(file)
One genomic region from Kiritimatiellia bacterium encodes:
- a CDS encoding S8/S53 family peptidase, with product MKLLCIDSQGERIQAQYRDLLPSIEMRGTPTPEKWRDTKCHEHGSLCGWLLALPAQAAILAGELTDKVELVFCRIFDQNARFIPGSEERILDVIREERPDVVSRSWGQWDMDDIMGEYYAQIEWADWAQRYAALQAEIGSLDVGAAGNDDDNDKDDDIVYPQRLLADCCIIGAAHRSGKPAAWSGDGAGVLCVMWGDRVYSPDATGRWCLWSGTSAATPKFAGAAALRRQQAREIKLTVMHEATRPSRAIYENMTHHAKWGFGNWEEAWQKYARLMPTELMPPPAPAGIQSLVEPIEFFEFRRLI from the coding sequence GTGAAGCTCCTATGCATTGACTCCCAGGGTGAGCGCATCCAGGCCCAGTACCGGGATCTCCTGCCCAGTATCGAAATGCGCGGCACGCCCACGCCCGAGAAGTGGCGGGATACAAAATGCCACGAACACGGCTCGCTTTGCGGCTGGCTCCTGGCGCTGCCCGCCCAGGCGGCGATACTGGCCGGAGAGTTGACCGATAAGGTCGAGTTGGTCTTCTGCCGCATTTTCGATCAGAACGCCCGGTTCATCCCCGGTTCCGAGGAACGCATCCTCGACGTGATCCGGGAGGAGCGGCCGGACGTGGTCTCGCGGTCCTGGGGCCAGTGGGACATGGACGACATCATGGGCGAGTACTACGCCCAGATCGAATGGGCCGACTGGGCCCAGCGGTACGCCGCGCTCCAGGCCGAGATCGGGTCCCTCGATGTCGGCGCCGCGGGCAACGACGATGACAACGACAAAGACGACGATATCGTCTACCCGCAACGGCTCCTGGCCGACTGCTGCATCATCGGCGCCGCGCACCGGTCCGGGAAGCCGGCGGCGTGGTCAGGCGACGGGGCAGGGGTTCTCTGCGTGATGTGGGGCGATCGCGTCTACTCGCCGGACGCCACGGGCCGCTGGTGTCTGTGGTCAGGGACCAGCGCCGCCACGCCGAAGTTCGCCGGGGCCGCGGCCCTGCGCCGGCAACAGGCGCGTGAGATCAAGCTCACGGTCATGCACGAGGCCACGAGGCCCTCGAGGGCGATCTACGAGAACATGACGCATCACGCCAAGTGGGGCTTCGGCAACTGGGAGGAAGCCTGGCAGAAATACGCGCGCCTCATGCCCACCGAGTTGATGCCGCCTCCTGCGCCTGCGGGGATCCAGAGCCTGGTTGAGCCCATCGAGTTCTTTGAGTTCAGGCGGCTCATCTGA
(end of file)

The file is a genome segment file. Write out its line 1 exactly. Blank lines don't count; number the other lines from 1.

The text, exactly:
One genomic region from Kiritimatiellia bacterium encodes: